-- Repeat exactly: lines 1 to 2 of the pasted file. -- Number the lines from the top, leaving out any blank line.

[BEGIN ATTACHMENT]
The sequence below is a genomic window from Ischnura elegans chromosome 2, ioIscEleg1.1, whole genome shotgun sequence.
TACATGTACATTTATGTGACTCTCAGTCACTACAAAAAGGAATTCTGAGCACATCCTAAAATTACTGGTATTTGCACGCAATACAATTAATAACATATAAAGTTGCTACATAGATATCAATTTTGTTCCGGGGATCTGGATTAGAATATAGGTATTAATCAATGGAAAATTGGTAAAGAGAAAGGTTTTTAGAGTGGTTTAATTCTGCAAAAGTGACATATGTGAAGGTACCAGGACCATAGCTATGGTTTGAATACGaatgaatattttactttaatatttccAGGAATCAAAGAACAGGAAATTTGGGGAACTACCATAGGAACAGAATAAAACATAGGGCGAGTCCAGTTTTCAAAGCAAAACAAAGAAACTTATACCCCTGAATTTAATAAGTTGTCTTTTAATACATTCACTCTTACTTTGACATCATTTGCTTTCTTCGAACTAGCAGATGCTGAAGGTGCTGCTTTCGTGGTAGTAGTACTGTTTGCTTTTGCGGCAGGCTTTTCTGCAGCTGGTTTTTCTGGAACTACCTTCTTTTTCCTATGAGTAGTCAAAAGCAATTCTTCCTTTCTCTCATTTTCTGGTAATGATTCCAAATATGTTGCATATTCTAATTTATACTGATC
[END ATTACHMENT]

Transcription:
The sequence below is a genomic window from Ischnura elegans chromosome 2, ioIscEleg1.1, whole genome shotgun sequence.
TACATGTACATTTATGTGACTCTCAGTCACTACAAAAAGGAATTCTGAGCACATCCTAAAATTACTGGTATTTGCACGCAATACAATTAATAACATATAAAGTTGCTACATAGATATCAATTTTGTTCCGGGGATCTGGATTAGAATATAGGTATTAATCAATGGAAAATTGGTAAAGAGAAAGGTTTTTAGAGTGGTTTAATTCTGCAAAAGTGACATATGTGAAGGTACCAGGACCATAGCTATGGTTTGAATACGaatgaatattttactttaatatttccAGGAATCAAAGAACAGGAAATTTGGGGAACTACCATAGGAACAGAATAAAACATAGGGCGAGTCCAGTTTTCAAAGCAAAACAAAGAAACTTATACCCCTGAATTTAATAAGTTGTCTTTTAATACATTCACTCTTACTTTGACATCATTTGCTTTCTTCGAACTAGCAGATGCTGAAGGTGCTGCTTTCGTGGTAGTAGTACTGTTTGCTTTTGCGGCAGGCTTTTCTGCAGCTGGTTTTTCTGGAACTACCTTCTTTTTCCTATGAGTAGTCAAAAGCAATTCTTCCTTTCTCTCATTTTCTGGTAATGATTCCAAATATGTTGCATATTCTAATTTATACTGATC